|20140009||Primary site: What primary site do I assign to a Squamous Cell Carcinoma of the parapharyngeal space when there is no other info available regarding a more definitive site within the parapharyngeal space? Each physician involved with the case states the primary site is the parapharyngeal space. This is a patient who was diagosed and treated elswhere and was seen at our hospital several months later for a radical neck dissection for suspected lymph node mets.||We recommend C490 for a primary originating in the parapharyngeal space. This space contains part of the parotid gland, adipose tissue, lymph nodes, nerves, arteries and veins.|
|20051080||Priorities/CS Extension--Lung: In the absence of a physician TNM, is there a hierarchy associated with coding extension when multiple imaging studies demonstrate different degrees of extension? See Discussion.||CT of the lung showing primary lesion and other nodules in another lobe or contralateral lung, subpleural nodules, etc. The PET scan did not show activity for the other nodules. What is our "hierarchy" for imaging studies when there is no physician staging?||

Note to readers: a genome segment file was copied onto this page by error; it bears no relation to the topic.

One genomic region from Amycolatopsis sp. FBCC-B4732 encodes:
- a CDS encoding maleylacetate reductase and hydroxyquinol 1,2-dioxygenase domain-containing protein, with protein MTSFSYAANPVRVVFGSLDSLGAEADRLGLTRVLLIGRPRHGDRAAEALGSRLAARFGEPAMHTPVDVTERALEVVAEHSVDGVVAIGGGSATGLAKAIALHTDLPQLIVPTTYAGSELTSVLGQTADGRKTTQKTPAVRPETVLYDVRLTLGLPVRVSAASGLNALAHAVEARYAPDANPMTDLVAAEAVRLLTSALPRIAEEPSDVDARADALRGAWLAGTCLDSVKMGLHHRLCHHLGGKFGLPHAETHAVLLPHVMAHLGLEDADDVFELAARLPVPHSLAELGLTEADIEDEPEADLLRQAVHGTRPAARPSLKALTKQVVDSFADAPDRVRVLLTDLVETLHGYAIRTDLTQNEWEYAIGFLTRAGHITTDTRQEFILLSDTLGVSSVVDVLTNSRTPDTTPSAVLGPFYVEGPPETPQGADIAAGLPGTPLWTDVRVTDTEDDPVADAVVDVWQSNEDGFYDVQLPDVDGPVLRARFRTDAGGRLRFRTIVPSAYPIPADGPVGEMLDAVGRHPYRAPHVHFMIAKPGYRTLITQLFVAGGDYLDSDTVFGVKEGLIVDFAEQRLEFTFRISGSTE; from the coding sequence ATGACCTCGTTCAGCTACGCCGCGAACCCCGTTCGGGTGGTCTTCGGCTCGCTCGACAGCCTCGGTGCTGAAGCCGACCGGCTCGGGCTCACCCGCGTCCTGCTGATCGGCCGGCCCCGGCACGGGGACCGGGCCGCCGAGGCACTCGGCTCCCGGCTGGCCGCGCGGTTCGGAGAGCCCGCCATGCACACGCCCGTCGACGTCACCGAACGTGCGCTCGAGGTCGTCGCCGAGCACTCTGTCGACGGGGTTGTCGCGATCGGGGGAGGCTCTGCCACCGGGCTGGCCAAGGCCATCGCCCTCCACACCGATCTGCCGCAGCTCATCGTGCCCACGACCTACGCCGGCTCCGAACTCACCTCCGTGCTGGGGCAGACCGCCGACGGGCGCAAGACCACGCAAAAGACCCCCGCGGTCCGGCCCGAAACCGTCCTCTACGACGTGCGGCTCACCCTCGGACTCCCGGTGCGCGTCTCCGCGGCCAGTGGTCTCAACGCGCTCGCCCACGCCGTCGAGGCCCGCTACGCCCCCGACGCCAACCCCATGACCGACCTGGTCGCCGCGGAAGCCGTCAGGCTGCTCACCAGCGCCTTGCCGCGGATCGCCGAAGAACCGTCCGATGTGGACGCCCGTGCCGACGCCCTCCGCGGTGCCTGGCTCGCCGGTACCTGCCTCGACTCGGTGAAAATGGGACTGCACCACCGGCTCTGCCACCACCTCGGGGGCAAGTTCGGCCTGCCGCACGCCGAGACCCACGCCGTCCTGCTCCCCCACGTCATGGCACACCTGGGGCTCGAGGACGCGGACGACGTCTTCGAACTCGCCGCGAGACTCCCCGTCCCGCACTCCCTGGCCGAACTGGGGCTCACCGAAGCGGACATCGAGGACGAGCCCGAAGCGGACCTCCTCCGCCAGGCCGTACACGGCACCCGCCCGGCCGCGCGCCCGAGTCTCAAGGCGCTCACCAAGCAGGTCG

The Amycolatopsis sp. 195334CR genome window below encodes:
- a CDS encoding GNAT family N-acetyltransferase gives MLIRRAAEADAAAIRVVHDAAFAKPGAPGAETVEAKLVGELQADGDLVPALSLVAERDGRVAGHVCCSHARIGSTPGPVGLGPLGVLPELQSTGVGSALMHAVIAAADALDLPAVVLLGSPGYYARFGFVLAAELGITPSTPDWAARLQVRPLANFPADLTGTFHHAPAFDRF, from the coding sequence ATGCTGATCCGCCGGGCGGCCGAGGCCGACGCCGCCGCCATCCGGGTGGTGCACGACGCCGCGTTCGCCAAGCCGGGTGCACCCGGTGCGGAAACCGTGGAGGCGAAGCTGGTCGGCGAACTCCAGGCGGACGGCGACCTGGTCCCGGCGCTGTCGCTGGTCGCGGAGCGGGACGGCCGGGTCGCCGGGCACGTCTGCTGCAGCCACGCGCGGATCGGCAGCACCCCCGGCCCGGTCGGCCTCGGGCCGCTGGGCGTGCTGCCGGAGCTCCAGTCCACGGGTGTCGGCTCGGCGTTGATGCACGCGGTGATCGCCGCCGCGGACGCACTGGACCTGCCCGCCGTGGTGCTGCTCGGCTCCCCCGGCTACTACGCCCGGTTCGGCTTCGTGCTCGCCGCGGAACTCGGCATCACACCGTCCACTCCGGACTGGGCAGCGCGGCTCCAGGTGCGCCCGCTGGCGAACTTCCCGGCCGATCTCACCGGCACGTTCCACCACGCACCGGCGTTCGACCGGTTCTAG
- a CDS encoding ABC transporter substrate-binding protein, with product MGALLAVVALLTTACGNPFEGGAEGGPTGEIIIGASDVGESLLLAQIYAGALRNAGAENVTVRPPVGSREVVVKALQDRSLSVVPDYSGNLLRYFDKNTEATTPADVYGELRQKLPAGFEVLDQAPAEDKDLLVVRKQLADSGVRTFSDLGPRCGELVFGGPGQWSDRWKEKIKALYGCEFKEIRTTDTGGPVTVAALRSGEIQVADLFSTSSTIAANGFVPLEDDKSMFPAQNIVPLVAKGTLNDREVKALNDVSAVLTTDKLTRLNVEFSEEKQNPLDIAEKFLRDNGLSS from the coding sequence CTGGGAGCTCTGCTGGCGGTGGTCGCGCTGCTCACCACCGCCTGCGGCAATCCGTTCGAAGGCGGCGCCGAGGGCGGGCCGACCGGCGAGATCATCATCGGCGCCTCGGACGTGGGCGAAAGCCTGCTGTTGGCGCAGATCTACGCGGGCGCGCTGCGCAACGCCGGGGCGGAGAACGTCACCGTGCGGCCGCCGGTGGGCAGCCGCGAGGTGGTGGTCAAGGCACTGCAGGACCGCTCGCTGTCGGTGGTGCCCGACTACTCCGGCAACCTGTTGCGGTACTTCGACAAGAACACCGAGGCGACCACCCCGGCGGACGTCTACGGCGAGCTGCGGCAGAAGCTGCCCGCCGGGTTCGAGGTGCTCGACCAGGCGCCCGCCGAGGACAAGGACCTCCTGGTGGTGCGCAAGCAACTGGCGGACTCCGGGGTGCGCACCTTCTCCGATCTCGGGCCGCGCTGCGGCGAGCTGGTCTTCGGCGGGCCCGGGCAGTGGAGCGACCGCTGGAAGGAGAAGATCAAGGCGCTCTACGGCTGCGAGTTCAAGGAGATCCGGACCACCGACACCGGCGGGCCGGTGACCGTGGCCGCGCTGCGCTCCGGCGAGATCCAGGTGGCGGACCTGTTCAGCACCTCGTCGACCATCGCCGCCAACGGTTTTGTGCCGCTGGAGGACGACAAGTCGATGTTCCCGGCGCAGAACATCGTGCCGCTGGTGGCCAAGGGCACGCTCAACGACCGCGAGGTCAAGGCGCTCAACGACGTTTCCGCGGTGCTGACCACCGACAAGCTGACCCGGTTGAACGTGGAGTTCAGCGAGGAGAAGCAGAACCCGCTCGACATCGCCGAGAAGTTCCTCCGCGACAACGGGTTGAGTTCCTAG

This answer was provided in the context of CSv1 coding guidelines. The response may not be used after your registry database has been converted to CSv2.
There is no hierarchy among the various imaging studies. Assign CS extension based on the report documenting the greatest extension.
|20051015||Priorities/CS Tumor Size--Breast: What is the priority order used in coding tumor size for this site when there is a larger 2 cm lesion noted on the PET scan and smaller sizes described in the pathology report as two malignant masses one measuring 0.8 cm and the second measuring 1.0 cm per the GROSS?||
This answer was provided in the context of CSv1 coding guidelines. The response may not be used after your registry database has been converted to CSv2.Code CS Tumor Size as 1.0 cm. The pathology report is the highest priority source for coding tumor size. When multiple tumors are present, code the size of the largest tumor.